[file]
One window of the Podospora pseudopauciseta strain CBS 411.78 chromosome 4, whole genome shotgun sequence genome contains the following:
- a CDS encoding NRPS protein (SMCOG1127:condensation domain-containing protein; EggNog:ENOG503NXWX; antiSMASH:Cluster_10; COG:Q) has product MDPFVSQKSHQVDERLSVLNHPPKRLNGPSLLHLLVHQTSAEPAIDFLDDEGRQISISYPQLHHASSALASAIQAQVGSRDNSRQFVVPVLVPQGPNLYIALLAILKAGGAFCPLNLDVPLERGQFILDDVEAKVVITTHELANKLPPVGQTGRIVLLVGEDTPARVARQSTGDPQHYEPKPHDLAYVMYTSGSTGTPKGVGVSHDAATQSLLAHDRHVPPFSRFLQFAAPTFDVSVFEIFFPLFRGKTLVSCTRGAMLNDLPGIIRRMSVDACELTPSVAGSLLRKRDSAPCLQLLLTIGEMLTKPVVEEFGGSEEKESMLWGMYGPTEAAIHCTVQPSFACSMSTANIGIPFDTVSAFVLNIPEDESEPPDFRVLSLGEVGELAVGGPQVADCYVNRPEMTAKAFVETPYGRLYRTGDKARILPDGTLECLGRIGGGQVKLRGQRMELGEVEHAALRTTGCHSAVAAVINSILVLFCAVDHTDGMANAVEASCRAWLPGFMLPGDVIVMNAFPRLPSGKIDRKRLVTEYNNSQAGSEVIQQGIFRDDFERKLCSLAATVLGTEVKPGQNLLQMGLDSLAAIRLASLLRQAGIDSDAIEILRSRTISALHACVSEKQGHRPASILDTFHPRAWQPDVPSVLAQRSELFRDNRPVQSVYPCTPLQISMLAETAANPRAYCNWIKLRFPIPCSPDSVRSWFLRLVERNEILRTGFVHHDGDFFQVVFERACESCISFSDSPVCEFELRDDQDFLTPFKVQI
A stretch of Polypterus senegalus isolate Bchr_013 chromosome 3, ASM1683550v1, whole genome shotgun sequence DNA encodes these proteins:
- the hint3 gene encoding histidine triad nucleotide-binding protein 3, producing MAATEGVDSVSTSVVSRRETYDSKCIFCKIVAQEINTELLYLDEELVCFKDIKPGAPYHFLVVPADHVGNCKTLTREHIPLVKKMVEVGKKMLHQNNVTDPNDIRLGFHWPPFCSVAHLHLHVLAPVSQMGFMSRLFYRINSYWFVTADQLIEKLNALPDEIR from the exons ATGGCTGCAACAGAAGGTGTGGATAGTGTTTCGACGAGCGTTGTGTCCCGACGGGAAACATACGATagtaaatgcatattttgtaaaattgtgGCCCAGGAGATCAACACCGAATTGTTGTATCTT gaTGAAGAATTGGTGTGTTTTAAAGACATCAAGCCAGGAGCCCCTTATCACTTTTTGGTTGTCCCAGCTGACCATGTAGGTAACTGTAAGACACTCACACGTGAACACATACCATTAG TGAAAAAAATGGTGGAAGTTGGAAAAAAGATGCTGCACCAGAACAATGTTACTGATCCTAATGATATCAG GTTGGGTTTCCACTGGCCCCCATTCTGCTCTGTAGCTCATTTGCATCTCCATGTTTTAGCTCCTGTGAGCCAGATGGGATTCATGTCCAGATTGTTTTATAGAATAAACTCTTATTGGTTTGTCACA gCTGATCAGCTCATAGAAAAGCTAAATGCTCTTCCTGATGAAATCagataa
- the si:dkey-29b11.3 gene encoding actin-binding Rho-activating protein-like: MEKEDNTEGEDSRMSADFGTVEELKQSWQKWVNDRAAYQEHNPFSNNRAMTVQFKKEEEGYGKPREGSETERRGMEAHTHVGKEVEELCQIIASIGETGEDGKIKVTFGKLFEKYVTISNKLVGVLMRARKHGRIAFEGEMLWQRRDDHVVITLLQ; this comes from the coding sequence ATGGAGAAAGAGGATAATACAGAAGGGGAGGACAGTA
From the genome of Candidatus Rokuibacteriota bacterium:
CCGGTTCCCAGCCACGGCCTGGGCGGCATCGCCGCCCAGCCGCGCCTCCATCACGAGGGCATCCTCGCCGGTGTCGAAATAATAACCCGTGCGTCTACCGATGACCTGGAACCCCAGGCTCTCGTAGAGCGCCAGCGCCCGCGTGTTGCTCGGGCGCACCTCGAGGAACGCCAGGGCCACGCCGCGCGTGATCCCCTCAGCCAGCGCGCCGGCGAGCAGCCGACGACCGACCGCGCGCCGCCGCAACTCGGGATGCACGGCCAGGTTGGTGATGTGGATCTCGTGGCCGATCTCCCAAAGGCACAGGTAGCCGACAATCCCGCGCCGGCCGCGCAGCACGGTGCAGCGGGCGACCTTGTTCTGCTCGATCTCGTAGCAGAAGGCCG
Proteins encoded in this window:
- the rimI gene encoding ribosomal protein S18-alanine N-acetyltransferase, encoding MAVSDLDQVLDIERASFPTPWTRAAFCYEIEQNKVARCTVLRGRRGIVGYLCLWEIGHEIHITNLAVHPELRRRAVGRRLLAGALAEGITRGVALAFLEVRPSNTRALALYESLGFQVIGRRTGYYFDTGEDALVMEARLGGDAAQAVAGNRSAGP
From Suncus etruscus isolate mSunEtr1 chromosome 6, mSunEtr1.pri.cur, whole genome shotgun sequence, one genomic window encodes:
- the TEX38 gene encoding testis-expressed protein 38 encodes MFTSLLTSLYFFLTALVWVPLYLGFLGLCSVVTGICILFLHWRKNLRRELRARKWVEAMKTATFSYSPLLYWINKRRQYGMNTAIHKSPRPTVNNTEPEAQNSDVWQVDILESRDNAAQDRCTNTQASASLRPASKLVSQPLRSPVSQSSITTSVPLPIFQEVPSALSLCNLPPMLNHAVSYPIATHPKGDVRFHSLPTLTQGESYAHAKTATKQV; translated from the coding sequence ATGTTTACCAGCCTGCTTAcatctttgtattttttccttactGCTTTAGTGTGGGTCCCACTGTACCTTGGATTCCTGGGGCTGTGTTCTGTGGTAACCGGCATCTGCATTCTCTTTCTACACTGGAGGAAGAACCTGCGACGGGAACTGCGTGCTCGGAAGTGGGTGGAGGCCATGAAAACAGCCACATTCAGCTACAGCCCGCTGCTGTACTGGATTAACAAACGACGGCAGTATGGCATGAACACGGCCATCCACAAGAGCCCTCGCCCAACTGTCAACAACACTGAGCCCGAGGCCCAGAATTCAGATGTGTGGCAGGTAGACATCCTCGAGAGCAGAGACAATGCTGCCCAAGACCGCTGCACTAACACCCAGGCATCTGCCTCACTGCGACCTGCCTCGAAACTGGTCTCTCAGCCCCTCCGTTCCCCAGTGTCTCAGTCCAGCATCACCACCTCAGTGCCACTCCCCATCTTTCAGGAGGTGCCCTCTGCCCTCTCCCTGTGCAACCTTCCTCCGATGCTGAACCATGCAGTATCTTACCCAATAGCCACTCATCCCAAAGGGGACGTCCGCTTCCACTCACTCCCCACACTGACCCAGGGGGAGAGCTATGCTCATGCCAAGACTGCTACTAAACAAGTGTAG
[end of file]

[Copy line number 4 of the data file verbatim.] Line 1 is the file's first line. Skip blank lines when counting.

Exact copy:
- the hint3 gene encoding histidine triad nucleotide-binding protein 3, producing MAATEGVDSVSTSVVSRRETYDSKCIFCKIVAQEINTELLYLDEELVCFKDIKPGAPYHFLVVPADHVGNCKTLTREHIPLVKKMVEVGKKMLHQNNVTDPNDIRLGFHWPPFCSVAHLHLHVLAPVSQMGFMSRLFYRINSYWFVTADQLIEKLNALPDEIR from the exons ATGGCTGCAACAGAAGGTGTGGATAGTGTTTCGACGAGCGTTGTGTCCCGACGGGAAACATACGATagtaaatgcatattttgtaaaattgtgGCCCAGGAGATCAACACCGAATTGTTGTATCTT gaTGAAGAATTGGTGTGTTTTAAAGACATCAAGCCAGGAGCCCCTTATCACTTTTTGGTTGTCCCAGCTGACCATGTAGGTAACTGTAAGACACTCACACGTGAACACATACCATTAG TGAAAAAAATGGTGGAAGTTGGAAAAAAGATGCTGCACCAGAACAATGTTACTGATCCTAATGATATCAG GTTGGGTTTCCACTGGCCCCCATTCTGCTCTGTAGCTCATTTGCATCTCCATGTTTTAGCTCCTGTGAGCCAGATGGGATTCATGTCCAGATTGTTTTATAGAATAAACTCTTATTGGTTTGTCACA gCTGATCAGCTCATAGAAAAGCTAAATGCTCTTCCTGATGAAATCagataa